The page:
We'll Shoot the Survivors Again
Original title: Ai sopravvissuti spareremo ancora
«The novel by Lagomarsini digs deep emotions in the reader, exudes smells and provincial voices, leaves astonished and moved in an end overflowing with emotions, lost lives and lost voices, in the background, in an epic way, the silent Apuan mountains» Sergio Pent, TuttoLibri – La Stampa
«With an explicit homage to the transfiguring power of the “Cognition of pain”, Lagomarsini is able to manage an ambitious structure with a writing that knows how to show both the teenage doubts of Marcello as a writer, as well as different moments of anger among the protagonists» Alessandro Beretta, La Lettura – Corriere della Sera
«Fazi’s bet proves to be a winning one, thanks to Lagomarsini’s ability to paint with a clear, rigorous and powerful language, a disturbing yet very close world, to recount a summer of ordinary madness, a contemporary tragedy in which it is impossible to feel really strangers »Gaia Rau, La Repubblica
“Lagomarsini takes us back to a past that we have all experienced, in which the smell of salt on the skin is confused with that of the first cravings, the discoveries and above all the disappointments. A patriarchal and stupid, provincial and sexist world »Silvia D’Onghia, Il Fatto Quotidiano
«This debut of Claudio Lagomarsini is stunning because of his writing style that knows how to bend to the reasons of the story with a rich and also communicative language, brisk in the dialogues, never forgetting the reasons of the reader. An amazing bildungsroman built almost like a thriller revealed to the reader only in the last page “Andrea Carraro
A “next door tragedy” in which a petty quarrel between neighbours degenerates into an absurd deadly shooting. The lucid and merciless portrait of a dying world seen through the eyes of a boy who feels powerless in the face of the reality in which he lives. Among dinners in the courtyard, quarrels over a vegetable garden and macho posturing, Ai sopravvissuti spareremo ancora tells the story of someone who no longer manages to come to terms with the vulgarity of the world he lives in, of a generation of kids who have grown up with models far apart from their fathers’, in which they no longer recognise themselves.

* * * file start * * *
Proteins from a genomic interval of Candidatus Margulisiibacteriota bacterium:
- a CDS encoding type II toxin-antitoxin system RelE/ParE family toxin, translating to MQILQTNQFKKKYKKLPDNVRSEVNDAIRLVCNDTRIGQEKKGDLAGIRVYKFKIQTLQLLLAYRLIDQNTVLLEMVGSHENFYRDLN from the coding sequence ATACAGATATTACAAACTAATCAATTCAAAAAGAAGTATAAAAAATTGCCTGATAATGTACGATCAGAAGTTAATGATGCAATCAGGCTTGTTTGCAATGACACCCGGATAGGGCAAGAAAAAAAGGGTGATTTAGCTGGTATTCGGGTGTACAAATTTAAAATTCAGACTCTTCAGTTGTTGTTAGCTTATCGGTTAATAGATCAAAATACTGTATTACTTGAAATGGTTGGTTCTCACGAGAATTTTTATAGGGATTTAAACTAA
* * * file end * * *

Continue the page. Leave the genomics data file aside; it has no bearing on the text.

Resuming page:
A young man is forced to return to his native town to sell his family home: it is a painful return, made worse by the finding of five notebooks written many years before by his older brother Marcello. Reading them for the first time, the boy, now a man, travels back to the summer of 2002 when the two brothers were still living together, with their mother and her partner, nicknamed Wayne. Their house was squeezed between that of their maternal grandmother and that of a man nicknamed the Mockingbird. In the notebooks, Marcello reveals a lot about that summer: the outdoor dinners, the furious discussions between the Mockingbird and Wayne, the love affair between the grandmother and the Mocking-
bird, the conflictual relationship between their mother and their grandmother.
Among the various episodes reported in the diary, there is one in particular that triggers a series of events that will lead to the tragic epilogue. A particularly heated dispute between Wayne and the Mockingbird degenerates to the point that the latter ends up pulling out his rifle. The recovered notebooks stop here even if the young man who came to sell the house remembers well what happened: the situation had got out of hand and a shot had been fired, leaving Marcello’s lifeless body lying on the ground.
Thanks to a perfectly calibrated style and a language that mixes elegant traits with more mundane terms, Claudio Lagomarsini manages to reveal the twilight of a patriarchal, sexist and backward world, capturing from within a society destined to disappear, yet very representative of Italy.